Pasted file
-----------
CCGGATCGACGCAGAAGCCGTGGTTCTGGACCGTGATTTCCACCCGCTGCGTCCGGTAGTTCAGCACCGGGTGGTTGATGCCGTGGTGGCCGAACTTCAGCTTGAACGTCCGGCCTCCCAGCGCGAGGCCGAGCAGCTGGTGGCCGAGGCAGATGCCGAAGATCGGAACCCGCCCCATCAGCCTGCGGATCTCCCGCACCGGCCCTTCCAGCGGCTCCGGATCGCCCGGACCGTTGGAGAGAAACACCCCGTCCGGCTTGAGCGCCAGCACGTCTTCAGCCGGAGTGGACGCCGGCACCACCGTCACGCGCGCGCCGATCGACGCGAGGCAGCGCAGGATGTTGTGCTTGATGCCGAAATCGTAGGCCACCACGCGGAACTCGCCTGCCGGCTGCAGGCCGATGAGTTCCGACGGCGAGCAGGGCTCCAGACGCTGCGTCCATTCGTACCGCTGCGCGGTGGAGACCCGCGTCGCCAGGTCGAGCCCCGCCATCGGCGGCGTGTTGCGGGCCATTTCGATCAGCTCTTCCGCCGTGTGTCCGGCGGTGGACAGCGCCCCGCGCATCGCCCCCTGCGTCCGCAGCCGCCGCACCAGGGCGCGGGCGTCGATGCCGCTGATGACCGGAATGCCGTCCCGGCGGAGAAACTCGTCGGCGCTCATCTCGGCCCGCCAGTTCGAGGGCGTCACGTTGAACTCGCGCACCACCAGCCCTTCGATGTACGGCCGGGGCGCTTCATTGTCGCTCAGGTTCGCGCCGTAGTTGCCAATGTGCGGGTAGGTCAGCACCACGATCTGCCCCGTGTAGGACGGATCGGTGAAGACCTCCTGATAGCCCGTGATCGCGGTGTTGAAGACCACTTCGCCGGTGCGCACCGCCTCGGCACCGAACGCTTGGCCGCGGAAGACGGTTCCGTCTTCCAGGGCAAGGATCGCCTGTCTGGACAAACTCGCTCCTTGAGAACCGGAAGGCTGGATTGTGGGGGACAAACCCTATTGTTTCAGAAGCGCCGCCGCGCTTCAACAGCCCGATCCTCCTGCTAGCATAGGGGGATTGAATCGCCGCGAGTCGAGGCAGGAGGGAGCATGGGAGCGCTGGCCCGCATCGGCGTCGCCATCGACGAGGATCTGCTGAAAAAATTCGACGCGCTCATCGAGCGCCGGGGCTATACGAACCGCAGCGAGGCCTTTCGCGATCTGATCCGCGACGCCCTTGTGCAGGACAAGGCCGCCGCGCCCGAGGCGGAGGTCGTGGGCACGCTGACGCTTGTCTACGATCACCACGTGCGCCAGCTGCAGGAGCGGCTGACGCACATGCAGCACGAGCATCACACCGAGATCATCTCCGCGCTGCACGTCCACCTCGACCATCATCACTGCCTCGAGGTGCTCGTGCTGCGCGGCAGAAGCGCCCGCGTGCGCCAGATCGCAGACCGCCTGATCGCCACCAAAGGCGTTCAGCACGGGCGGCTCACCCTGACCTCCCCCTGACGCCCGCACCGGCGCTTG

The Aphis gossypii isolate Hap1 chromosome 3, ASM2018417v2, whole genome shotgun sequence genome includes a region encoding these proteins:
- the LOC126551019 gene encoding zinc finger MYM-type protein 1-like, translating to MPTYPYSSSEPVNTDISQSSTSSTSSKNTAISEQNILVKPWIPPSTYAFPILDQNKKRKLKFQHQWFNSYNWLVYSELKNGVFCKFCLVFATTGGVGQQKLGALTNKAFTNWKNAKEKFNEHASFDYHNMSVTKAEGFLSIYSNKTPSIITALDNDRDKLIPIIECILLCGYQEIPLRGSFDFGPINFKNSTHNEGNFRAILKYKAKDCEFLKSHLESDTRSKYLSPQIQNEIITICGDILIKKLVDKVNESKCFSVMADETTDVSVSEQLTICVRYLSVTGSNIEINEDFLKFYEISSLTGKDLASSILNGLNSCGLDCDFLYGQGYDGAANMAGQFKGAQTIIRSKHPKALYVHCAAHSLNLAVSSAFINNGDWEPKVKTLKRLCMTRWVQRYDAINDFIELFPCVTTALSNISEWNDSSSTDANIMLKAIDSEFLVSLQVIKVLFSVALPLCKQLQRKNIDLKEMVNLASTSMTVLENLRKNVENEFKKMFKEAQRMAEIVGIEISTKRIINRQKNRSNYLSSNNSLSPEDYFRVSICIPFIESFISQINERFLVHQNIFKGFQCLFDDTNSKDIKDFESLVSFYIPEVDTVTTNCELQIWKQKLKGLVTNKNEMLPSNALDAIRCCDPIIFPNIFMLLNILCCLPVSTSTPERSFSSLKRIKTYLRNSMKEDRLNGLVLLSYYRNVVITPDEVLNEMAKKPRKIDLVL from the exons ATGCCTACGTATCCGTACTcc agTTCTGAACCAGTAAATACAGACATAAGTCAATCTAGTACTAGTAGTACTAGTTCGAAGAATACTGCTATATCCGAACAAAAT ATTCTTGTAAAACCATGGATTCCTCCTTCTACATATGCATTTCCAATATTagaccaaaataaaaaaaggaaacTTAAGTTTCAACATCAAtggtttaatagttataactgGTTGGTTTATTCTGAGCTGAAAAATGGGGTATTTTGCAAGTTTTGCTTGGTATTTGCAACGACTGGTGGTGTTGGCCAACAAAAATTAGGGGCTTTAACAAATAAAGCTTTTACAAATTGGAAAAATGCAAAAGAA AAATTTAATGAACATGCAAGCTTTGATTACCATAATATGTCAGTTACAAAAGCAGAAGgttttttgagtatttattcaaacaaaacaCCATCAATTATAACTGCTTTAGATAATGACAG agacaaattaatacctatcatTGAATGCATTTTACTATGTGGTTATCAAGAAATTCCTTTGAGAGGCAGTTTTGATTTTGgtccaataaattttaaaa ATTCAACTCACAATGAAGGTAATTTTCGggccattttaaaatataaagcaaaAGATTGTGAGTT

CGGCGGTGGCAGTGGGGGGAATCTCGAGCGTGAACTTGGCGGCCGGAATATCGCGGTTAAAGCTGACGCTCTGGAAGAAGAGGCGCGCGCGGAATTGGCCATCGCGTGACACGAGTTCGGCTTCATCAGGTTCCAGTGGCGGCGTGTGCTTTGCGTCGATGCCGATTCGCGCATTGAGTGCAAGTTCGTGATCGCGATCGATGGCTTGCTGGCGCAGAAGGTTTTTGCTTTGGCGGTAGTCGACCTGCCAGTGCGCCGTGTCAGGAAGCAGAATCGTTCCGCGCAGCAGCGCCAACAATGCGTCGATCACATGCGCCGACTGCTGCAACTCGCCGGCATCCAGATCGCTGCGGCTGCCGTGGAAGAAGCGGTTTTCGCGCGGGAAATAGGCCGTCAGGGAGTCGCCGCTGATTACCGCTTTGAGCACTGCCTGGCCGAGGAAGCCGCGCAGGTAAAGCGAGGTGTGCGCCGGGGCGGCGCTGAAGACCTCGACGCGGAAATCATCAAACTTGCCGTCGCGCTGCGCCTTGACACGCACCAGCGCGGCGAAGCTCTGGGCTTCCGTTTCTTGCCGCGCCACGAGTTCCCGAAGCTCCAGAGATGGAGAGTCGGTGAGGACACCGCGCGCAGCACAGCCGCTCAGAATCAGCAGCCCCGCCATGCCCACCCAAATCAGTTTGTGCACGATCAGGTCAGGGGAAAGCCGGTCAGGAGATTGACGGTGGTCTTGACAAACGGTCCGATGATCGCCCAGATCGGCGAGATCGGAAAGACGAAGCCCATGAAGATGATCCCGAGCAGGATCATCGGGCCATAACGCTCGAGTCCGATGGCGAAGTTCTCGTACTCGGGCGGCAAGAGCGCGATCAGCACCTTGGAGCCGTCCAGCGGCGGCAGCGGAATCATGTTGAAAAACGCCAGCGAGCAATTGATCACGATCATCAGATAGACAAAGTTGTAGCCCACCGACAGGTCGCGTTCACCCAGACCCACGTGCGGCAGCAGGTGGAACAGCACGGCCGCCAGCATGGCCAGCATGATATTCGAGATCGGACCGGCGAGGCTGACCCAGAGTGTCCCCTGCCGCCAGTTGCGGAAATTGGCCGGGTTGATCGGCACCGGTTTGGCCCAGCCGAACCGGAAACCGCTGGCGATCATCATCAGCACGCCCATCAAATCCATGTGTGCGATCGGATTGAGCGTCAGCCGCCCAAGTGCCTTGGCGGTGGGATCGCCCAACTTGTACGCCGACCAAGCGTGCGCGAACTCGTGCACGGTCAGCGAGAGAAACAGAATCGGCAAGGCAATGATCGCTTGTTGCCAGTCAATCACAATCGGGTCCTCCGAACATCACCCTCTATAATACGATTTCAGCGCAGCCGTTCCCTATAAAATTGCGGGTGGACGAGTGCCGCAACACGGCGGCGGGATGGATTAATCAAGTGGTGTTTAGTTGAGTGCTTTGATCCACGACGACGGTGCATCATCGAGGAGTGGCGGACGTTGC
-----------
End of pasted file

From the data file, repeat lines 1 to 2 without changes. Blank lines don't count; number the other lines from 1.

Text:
CCGGATCGACGCAGAAGCCGTGGTTCTGGACCGTGATTTCCACCCGCTGCGTCCGGTAGTTCAGCACCGGGTGGTTGATGCCGTGGTGGCCGAACTTCAGCTTGAACGTCCGGCCTCCCAGCGCGAGGCCGAGCAGCTGGTGGCCGAGGCAGATGCCGAAGATCGGAACCCGCCCCATCAGCCTGCGGATCTCCCGCACCGGCCCTTCCAGCGGCTCCGGATCGCCCGGACCGTTGGAGAGAAACACCCCGTCCGGCTTGAGCGCCAGCACGTCTTCAGCCGGAGTGGACGCCGGCACCACCGTCACGCGCGCGCCGATCGACGCGAGGCAGCGCAGGATGTTGTGCTTGATGCCGAAATCGTAGGCCACCACGCGGAACTCGCCTGCCGGCTGCAGGCCGATGAGTTCCGACGGCGAGCAGGGCTCCAGACGCTGCGTCCATTCGTACCGCTGCGCGGTGGAGACCCGCGTCGCCAGGTCGAGCCCCGCCATCGGCGGCGTGTTGCGGGCCATTTCGATCAGCTCTTCCGCCGTGTGTCCGGCGGTGGACAGCGCCCCGCGCATCGCCCCCTGCGTCCGCAGCCGCCGCACCAGGGCGCGGGCGTCGATGCCGCTGATGACCGGAATGCCGTCCCGGCGGAGAAACTCGTCGGCGCTCATCTCGGCCCGCCAGTTCGAGGGCGTCACGTTGAACTCGCGCACCACCAGCCCTTCGATGTACGGCCGGGGCGCTTCATTGTCGCTCAGGTTCGCGCCGTAGTTGCCAATGTGCGGGTAGGTCAGCACCACGATCTGCCCCGTGTAGGACGGATCGGTGAAGACCTCCTGATAGCCCGTGATCGCGGTGTTGAAGACCACTTCGCCGGTGCGCACCGCCTCGGCACCGAACGCTTGGCCGCGGAAGACGGTTCCGTCTTCCAGGGCAAGGATCGCCTGTCTGGACAAACTCGCTCCTTGAGAACCGGAAGGCTGGATTGTGGGGGACAAACCCTATTGTTTCAGAAGCGCCGCCGCGCTTCAACAGCCCGATCCTCCTGCTAGCATAGGGGGATTGAATCGCCGCGAGTCGAGGCAGGAGGGAGCATGGGAGCGCTGGCCCGCATCGGCGTCGCCATCGACGAGGATCTGCTGAAAAAATTCGACGCGCTCATCGAGCGCCGGGGCTATACGAACCGCAGCGAGGCCTTTCGCGATCTGATCCGCGACGCCCTTGTGCAGGACAAGGCCGCCGCGCCCGAGGCGGAGGTCGTGGGCACGCTGACGCTTGTCTACGATCACCACGTGCGCCAGCTGCAGGAGCGGCTGACGCACATGCAGCACGAGCATCACACCGAGATCATCTCCGCGCTGCACGTCCACCTCGACCATCATCACTGCCTCGAGGTGCTCGTGCTGCGCGGCAGAAGCGCCCGCGTGCGCCAGATCGCAGACCGCCTGATCGCCACCAAAGGCGTTCAGCACGGGCGGCTCACCCTGACCTCCCCCTGACGCCCGCACCGGCGCTTG

The Aphis gossypii isolate Hap1 chromosome 3, ASM2018417v2, whole genome shotgun sequence genome includes a region encoding these proteins: